Better physics teaching with a particular emphasis on radioactivity and radiation science could improve public awareness through education of the environmental benefits and relative safety of nuclear power generation, according to leading Brazilian scientist Heldio Villar. He suggests that it might then be possible to have a less emotional debate about the future of the industry that will ultimately reduce our reliance on fossil fuels.
To environmental activists, nuclear power and environmental preservation are two antagonistic concepts. Nevertheless, nuclear power can generate huge amounts of electrical and heat energy with minimal impact on the planet, particularly in terms of much lower carbon emissions and pollution than is seen with power generation based on burning fossil fuels. Because of this cultural clash, activists have prognosticated doom for a world if we pursue the nuclear energy option, leading to public distrust of the nuclear industry and its relatives, nuclear research installations and particle accelerators.
"The introduction of the theoretical bases of radioactivity, radiation physics and nuclear power plants in the environmental education curricula will certainly result in a greater awareness of the public towards the reality surrounding radiation and radioactivity," says Villar of the University of Pernambuco, who not surprising also works for Brazil's Nuclear Energy Commission. "This initiative, coupled with a more realistic approach towards nuclear risks on the part of nuclear regulators and licensers, has the potential to make nuclear applications -- not only in electric energy production but in other areas -- more palatable to a public squeamish of another Three Mile Island or Chernobyl and the specter of nuclear weapons, rendering it more prepared to reap the benefits thereof."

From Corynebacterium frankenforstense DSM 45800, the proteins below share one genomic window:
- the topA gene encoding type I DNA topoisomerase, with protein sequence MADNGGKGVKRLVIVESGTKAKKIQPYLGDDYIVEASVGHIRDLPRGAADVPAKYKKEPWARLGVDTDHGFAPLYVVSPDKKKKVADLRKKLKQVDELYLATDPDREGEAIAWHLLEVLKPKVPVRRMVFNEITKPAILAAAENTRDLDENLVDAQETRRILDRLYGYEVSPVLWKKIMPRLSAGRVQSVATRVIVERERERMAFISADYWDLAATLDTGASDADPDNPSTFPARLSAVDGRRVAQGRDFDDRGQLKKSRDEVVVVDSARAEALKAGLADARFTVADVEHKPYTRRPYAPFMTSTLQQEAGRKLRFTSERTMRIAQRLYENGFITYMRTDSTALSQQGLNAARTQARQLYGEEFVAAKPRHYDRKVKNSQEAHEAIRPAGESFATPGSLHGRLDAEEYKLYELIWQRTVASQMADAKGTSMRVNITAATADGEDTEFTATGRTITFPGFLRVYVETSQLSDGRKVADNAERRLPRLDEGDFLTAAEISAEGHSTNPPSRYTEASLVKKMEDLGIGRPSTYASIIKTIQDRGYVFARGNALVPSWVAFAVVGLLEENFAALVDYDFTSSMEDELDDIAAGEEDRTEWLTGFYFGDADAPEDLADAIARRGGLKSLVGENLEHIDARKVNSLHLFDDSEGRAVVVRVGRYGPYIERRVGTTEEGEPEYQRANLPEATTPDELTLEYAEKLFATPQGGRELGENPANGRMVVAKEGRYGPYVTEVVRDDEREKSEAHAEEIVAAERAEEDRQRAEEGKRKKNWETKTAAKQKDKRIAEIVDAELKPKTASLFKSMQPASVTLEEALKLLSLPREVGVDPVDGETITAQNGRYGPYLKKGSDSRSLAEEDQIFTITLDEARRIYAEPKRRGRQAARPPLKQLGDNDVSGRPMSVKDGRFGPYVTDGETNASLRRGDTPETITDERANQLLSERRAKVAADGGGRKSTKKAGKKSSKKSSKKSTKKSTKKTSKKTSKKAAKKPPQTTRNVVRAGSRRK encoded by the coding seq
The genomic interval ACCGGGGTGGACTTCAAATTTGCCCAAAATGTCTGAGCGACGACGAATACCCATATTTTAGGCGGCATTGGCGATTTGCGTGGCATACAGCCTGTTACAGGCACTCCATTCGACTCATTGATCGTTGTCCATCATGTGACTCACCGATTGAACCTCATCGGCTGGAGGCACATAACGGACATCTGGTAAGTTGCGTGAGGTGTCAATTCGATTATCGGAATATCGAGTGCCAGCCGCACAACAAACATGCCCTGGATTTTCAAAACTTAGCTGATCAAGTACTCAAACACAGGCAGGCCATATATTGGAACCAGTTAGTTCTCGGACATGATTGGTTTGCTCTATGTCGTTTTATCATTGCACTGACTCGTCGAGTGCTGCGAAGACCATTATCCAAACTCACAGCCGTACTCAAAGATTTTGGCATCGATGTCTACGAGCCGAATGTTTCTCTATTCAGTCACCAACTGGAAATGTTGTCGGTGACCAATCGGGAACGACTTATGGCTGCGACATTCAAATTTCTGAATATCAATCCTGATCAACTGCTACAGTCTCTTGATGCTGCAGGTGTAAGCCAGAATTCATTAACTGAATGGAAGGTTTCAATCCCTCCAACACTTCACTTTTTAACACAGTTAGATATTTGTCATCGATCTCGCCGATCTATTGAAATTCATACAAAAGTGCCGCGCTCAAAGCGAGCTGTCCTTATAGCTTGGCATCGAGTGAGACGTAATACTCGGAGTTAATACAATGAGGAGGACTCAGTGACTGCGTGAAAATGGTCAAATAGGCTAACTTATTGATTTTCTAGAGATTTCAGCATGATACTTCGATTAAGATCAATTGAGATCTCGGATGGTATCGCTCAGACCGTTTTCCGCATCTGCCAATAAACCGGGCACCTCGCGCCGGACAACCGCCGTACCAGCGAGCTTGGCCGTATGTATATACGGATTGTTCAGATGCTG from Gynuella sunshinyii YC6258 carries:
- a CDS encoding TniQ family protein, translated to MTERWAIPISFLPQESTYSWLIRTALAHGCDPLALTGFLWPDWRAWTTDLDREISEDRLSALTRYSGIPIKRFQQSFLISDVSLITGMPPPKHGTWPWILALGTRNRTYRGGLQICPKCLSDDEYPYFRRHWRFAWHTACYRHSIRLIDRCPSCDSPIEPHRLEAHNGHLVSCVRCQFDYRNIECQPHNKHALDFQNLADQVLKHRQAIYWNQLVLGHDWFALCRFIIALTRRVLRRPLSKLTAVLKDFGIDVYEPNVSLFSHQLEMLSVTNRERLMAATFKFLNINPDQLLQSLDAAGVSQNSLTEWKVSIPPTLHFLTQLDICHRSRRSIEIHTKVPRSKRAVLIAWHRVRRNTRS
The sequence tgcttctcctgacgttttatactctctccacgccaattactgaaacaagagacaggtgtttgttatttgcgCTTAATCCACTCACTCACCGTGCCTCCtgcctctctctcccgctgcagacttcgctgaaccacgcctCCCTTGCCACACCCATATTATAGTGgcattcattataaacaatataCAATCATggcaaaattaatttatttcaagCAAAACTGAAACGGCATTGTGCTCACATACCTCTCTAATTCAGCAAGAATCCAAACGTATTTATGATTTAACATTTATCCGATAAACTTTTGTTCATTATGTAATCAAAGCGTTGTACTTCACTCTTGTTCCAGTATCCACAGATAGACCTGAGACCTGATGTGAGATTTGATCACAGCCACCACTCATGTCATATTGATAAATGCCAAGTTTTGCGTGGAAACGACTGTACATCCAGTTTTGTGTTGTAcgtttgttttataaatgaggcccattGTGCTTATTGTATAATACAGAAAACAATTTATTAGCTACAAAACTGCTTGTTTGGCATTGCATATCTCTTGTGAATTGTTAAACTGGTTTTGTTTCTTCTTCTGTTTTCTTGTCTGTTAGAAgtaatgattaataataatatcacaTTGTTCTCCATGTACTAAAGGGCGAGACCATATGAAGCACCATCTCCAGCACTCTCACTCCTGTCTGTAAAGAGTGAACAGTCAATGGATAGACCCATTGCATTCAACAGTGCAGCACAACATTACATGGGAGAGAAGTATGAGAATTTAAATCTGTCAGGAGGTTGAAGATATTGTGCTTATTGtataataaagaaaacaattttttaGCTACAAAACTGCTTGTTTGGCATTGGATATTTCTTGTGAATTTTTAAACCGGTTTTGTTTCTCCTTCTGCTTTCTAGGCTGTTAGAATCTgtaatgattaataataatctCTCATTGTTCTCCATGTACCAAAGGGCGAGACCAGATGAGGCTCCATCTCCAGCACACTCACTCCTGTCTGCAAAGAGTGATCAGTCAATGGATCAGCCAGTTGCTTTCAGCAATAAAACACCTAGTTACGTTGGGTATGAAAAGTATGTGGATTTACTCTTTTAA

Ironically, in the 1950s and 1960s, nuclear power was once hailed as the best option for an energy-starved world. Nuclear reactors were seen as modern, reliable and, above all, capable of producing electricity 'too cheap to meter'. Into the 1970s, the oil crisis sparked the first major interest in going nuclear on a much wider scale. However, even before Three Mile Island, activist groups such as Greenpeace were sounding unwarranted alarm bells and popular movies such as the China Syndrome, which does not have a disastrous ending, were fuelling the anti-nuclear movement.
Villar points out that it is widely accepted that Brazil and several other nations, are entirely capable of launching successful nuclear power programs, given their expertise, the availability of nuclear fuel and the pressures such as a lack of coal and the rising price of oil. "Electrical energy is scarce and obviously expensive," says Villar, "a situation seen in several other countries." Supposed "green" solutions, such as hydroelectric power, which has already been fully exploited in Brazil, as well as gas turbines, solar and wind power, tidal power and biomass, do not represent a cheaper alternative to nuclear he asserts.
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